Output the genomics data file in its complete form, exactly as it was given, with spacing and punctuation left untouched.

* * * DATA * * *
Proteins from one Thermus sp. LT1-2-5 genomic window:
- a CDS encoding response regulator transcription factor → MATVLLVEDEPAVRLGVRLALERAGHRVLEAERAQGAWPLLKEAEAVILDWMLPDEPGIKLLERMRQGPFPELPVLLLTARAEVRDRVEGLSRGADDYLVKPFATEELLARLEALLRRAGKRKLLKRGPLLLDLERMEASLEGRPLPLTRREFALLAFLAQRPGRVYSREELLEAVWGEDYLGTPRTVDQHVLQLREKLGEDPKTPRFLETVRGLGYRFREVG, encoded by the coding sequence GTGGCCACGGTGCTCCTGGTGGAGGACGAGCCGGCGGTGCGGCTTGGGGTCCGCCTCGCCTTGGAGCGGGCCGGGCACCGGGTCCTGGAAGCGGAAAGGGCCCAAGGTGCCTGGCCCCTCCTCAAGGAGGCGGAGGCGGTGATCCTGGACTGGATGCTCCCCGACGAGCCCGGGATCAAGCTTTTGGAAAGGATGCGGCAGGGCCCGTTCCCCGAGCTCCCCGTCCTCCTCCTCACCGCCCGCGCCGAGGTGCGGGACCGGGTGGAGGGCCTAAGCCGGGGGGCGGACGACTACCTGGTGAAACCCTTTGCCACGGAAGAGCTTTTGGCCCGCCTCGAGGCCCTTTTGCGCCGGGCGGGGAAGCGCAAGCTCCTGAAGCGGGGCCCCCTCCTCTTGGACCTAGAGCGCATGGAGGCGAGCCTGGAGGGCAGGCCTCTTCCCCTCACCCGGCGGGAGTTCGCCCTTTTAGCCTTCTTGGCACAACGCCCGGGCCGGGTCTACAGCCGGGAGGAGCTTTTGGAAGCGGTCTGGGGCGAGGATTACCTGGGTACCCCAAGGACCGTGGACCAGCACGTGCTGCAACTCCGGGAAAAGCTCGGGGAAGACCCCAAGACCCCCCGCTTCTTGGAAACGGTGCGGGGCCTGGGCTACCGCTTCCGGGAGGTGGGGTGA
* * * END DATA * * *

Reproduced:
Proteins from one Thermus sp. LT1-2-5 genomic window:
- a CDS encoding response regulator transcription factor → MATVLLVEDEPAVRLGVRLALERAGHRVLEAERAQGAWPLLKEAEAVILDWMLPDEPGIKLLERMRQGPFPELPVLLLTARAEVRDRVEGLSRGADDYLVKPFATEELLARLEALLRRAGKRKLLKRGPLLLDLERMEASLEGRPLPLTRREFALLAFLAQRPGRVYSREELLEAVWGEDYLGTPRTVDQHVLQLREKLGEDPKTPRFLETVRGLGYRFREVG, encoded by the coding sequence GTGGCCACGGTGCTCCTGGTGGAGGACGAGCCGGCGGTGCGGCTTGGGGTCCGCCTCGCCTTGGAGCGGGCCGGGCACCGGGTCCTGGAAGCGGAAAGGGCCCAAGGTGCCTGGCCCCTCCTCAAGGAGGCGGAGGCGGTGATCCTGGACTGGATGCTCCCCGACGAGCCCGGGATCAAGCTTTTGGAAAGGATGCGGCAGGGCCCGTTCCCCGAGCTCCCCGTCCTCCTCCTCACCGCCCGCGCCGAGGTGCGGGACCGGGTGGAGGGCCTAAGCCGGGGGGCGGACGACTACCTGGTGAAACCCTTTGCCACGGAAGAGCTTTTGGCCCGCCTCGAGGCCCTTTTGCGCCGGGCGGGGAAGCGCAAGCTCCTGAAGCGGGGCCCCCTCCTCTTGGACCTAGAGCGCATGGAGGCGAGCCTGGAGGGCAGGCCTCTTCCCCTCACCCGGCGGGAGTTCGCCCTTTTAGCCTTCTTGGCACAACGCCCGGGCCGGGTCTACAGCCGGGAGGAGCTTTTGGAAGCGGTCTGGGGCGAGGATTACCTGGGTACCCCAAGGACCGTGGACCAGCACGTGCTGCAACTCCGGGAAAAGCTCGGGGAAGACCCCAAGACCCCCCGCTTCTTGGAAACGGTGCGGGGCCTGGGCTACCGCTTCCGGGAGGTGGGGTGA